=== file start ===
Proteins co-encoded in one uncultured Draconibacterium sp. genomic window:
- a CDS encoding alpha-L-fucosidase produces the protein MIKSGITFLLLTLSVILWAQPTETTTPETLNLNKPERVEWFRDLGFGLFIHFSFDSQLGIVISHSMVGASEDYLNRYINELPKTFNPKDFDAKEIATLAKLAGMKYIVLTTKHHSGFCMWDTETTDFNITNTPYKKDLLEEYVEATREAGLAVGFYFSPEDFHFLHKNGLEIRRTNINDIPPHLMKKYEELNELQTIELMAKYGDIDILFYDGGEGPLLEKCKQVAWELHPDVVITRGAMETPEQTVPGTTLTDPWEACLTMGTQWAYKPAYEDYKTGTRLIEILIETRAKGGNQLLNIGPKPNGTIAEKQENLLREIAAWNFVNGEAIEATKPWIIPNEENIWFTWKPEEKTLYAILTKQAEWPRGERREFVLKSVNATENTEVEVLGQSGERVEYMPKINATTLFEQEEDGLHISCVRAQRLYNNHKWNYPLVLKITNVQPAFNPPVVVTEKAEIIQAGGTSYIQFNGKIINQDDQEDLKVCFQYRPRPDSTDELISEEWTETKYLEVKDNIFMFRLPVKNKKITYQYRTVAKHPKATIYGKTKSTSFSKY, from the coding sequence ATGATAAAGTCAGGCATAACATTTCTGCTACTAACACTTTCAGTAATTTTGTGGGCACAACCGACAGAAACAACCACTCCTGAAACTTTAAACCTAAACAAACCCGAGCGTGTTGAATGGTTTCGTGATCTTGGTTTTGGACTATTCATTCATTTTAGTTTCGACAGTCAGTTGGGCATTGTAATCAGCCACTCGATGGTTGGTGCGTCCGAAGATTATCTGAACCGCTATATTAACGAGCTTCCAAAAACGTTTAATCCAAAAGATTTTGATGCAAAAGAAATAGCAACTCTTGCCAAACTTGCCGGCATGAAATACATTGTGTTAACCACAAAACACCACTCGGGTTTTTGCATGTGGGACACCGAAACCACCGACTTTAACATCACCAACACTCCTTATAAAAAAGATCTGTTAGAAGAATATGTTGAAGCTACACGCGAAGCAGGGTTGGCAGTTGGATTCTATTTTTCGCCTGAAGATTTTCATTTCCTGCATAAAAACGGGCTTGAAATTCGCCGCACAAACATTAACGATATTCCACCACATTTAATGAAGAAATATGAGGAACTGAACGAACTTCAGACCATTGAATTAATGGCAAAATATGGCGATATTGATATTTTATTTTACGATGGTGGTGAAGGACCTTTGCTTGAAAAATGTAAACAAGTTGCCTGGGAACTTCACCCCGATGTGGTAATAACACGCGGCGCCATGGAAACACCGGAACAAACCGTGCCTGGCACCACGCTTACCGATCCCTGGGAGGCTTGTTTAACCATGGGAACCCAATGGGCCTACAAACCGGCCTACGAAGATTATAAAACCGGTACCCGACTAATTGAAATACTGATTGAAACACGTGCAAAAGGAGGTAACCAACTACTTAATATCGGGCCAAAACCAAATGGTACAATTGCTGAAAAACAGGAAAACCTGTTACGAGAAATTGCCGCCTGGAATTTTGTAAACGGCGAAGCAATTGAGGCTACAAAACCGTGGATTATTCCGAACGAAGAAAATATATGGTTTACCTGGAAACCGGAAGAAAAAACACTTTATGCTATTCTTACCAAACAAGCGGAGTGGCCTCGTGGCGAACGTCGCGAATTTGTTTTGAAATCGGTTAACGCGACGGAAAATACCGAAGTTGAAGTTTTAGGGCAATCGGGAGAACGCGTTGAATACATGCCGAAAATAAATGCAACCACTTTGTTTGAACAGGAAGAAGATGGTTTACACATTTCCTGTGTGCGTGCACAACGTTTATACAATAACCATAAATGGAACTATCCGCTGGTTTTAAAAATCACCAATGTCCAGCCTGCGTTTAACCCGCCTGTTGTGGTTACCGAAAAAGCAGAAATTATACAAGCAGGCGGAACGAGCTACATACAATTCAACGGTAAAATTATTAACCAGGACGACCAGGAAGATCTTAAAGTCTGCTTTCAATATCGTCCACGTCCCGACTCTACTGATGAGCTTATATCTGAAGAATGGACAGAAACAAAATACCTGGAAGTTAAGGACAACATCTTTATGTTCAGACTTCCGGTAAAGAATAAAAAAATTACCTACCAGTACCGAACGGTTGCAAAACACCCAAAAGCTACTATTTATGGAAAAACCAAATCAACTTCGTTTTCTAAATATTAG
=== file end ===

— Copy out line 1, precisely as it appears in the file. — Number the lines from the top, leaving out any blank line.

Proteins co-encoded in one uncultured Draconibacterium sp. genomic window: